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Summary:

Anyone questioning the need for more fiber or wireless backhaul, or even 4G wireless broadband, need only look at a recent survey from IDC that finds that a constant connection is becoming the expected norm for almost a fifth of the world’s population. Sure, the study […]

Anyone questioning the need for more fiber or wireless backhaul, or even 4G wireless broadband, need only look at a recent survey from IDC that finds that a constant connection is becoming the expected norm for almost a fifth of the world’s population. Sure, the study was funded by Nortel Networks, a telecommunications gear maker, but I don’t doubt the general theme of hyperconnectivity at all.

Some findings include:

  • 16 percent of the global workforce is hyperconnected today, a number that will grow to 40 percent in five years.
  • 64 percent of the workforce in Latin America is either hyperconnected or increasingly connected, compared to 59 percent in the Asia-Pacific region, 50 percent in Europe, and 44 percent in North America
  • Hyperconnectivity varies by industry, from 9 percent in health care to 25 percent in high tech and 21 percent in finance industries

Nortel CTO John Roese says improved capacity at the core of the Internet and an upgrade to 4G wireless will take care of the infrastructure requirements of hyperconencted individuals, but calls for software companies and enterprises to rethink enterprise software.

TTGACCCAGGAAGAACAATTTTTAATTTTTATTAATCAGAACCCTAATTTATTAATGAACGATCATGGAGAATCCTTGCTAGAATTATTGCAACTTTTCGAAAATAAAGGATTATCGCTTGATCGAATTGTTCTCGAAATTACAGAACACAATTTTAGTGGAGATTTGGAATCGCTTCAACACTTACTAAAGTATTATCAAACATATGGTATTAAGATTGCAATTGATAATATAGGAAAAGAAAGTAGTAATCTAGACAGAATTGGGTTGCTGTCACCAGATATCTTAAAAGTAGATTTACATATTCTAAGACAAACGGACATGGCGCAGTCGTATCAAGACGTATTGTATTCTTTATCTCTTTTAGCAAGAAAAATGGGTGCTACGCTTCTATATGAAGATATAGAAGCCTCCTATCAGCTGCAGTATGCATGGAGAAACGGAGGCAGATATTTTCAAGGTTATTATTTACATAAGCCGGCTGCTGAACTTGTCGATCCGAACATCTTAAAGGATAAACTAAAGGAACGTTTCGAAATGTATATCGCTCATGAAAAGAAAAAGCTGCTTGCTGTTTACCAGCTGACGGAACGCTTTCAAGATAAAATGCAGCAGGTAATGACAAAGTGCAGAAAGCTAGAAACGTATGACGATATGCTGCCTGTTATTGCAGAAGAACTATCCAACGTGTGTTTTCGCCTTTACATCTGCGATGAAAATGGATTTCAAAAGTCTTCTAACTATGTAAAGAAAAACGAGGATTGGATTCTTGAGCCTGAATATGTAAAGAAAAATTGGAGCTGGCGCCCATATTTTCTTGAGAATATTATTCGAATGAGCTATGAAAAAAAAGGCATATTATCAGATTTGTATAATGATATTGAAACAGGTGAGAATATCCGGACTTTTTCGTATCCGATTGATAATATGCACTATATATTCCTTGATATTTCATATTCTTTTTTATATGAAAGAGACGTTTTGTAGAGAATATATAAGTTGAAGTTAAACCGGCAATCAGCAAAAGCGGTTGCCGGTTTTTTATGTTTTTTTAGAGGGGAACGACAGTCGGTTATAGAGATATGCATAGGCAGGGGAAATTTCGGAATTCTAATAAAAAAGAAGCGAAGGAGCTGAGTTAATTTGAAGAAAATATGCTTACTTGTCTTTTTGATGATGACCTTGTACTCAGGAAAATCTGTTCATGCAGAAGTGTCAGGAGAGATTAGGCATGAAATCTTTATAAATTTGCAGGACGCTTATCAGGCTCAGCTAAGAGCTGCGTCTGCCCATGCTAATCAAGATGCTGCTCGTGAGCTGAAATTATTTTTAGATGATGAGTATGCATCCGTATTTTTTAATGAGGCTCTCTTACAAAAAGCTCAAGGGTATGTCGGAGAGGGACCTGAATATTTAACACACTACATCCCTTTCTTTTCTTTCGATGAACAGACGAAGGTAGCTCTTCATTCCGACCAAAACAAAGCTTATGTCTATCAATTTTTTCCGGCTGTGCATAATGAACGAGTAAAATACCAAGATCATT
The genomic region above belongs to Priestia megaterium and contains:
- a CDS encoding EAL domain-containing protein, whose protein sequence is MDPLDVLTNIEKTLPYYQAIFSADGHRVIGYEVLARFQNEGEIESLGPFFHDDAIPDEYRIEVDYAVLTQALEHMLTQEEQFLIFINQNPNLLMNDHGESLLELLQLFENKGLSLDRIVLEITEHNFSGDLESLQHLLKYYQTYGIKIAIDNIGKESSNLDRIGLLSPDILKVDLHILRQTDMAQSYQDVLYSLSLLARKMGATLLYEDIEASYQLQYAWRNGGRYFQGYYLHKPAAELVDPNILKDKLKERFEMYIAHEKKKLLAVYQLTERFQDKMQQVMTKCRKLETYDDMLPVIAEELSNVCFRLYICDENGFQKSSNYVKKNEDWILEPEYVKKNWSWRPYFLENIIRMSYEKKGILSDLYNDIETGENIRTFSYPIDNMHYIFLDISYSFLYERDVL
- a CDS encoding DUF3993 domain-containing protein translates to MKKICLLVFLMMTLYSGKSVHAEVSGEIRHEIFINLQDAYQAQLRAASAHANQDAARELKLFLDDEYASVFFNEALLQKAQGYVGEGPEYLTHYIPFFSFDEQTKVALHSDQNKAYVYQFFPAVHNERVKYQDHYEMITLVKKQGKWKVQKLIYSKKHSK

He envisions communications-from voice to social networking-built into always-on applications for the enterprise. While many companies may not view social networking or virtual worlds as integral to their corporate IT strategy, he points out that the younger generation of workers will demand this from employers.

Related research

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By Stacey Higginbotham
  1. Dimitrios Matsoulis Friday, May 23, 2008

    The problem with professionally hyperconnected people is that work and personal life are getting mixed to the extent that personal life shrinks dangerously. Young people might demand permanent connections for now but I believe that in the future the majority will try to segregate the two. If that doesn’t happen then we will be talking about hyperfatigue in developed areas of the world. I think the post should make a clear distinction between work and personal connections and that it is necessary to specify what type of hyperconnectivity we are talking about.
    http://electronrun.com/

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  2. [...] It is already happening in Europe where carriers are scrambling to add backhaul connections of either microwave and Ethernet kind to meet the growing bandwidth demand from 3G handsets. John Roese, CTO of Nortel would describe it as the side effect of hyperconnectivity. [...]

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